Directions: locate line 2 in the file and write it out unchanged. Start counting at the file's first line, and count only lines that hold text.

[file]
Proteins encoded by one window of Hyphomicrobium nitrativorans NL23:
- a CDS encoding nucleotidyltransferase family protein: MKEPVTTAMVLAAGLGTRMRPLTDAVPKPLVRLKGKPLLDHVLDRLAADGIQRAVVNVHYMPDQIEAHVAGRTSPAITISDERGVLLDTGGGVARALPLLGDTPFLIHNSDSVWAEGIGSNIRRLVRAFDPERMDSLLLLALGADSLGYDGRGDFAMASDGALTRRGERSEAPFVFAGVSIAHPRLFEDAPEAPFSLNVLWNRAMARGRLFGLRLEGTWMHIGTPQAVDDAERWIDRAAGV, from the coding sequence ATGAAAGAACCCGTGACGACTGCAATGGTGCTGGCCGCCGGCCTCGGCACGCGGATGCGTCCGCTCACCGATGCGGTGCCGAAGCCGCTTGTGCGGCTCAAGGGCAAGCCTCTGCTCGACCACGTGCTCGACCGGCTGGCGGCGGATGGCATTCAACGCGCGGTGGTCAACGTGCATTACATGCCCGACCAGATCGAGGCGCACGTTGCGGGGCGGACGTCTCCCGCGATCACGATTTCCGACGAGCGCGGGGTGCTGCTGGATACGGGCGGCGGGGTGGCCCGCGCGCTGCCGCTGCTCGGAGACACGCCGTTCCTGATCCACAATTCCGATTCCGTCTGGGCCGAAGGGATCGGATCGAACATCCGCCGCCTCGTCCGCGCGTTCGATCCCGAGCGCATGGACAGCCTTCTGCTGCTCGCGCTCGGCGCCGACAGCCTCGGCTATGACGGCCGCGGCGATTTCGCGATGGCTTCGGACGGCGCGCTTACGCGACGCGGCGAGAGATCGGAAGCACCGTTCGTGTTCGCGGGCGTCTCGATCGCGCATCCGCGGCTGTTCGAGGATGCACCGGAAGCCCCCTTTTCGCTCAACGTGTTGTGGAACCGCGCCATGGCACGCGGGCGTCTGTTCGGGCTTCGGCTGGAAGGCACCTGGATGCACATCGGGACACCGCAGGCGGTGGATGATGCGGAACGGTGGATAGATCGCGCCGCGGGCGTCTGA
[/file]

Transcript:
- a CDS encoding nucleotidyltransferase family protein: MKEPVTTAMVLAAGLGTRMRPLTDAVPKPLVRLKGKPLLDHVLDRLAADGIQRAVVNVHYMPDQIEAHVAGRTSPAITISDERGVLLDTGGGVARALPLLGDTPFLIHNSDSVWAEGIGSNIRRLVRAFDPERMDSLLLLALGADSLGYDGRGDFAMASDGALTRRGERSEAPFVFAGVSIAHPRLFEDAPEAPFSLNVLWNRAMARGRLFGLRLEGTWMHIGTPQAVDDAERWIDRAAGV, from the coding sequence ATGAAAGAACCCGTGACGACTGCAATGGTGCTGGCCGCCGGCCTCGGCACGCGGATGCGTCCGCTCACCGATGCGGTGCCGAAGCCGCTTGTGCGGCTCAAGGGCAAGCCTCTGCTCGACCACGTGCTCGACCGGCTGGCGGCGGATGGCATTCAACGCGCGGTGGTCAACGTGCATTACATGCCCGACCAGATCGAGGCGCACGTTGCGGGGCGGACGTCTCCCGCGATCACGATTTCCGACGAGCGCGGGGTGCTGCTGGATACGGGCGGCGGGGTGGCCCGCGCGCTGCCGCTGCTCGGAGACACGCCGTTCCTGATCCACAATTCCGATTCCGTCTGGGCCGAAGGGATCGGATCGAACATCCGCCGCCTCGTCCGCGCGTTCGATCCCGAGCGCATGGACAGCCTTCTGCTGCTCGCGCTCGGCGCCGACAGCCTCGGCTATGACGGCCGCGGCGATTTCGCGATGGCTTCGGACGGCGCGCTTACGCGACGCGGCGAGAGATCGGAAGCACCGTTCGTGTTCGCGGGCGTCTCGATCGCGCATCCGCGGCTGTTCGAGGATGCACCGGAAGCCCCCTTTTCGCTCAACGTGTTGTGGAACCGCGCCATGGCACGCGGGCGTCTGTTCGGGCTTCGGCTGGAAGGCACCTGGATGCACATCGGGACACCGCAGGCGGTGGATGATGCGGAACGGTGGATAGATCGCGCCGCGGGCGTCTGA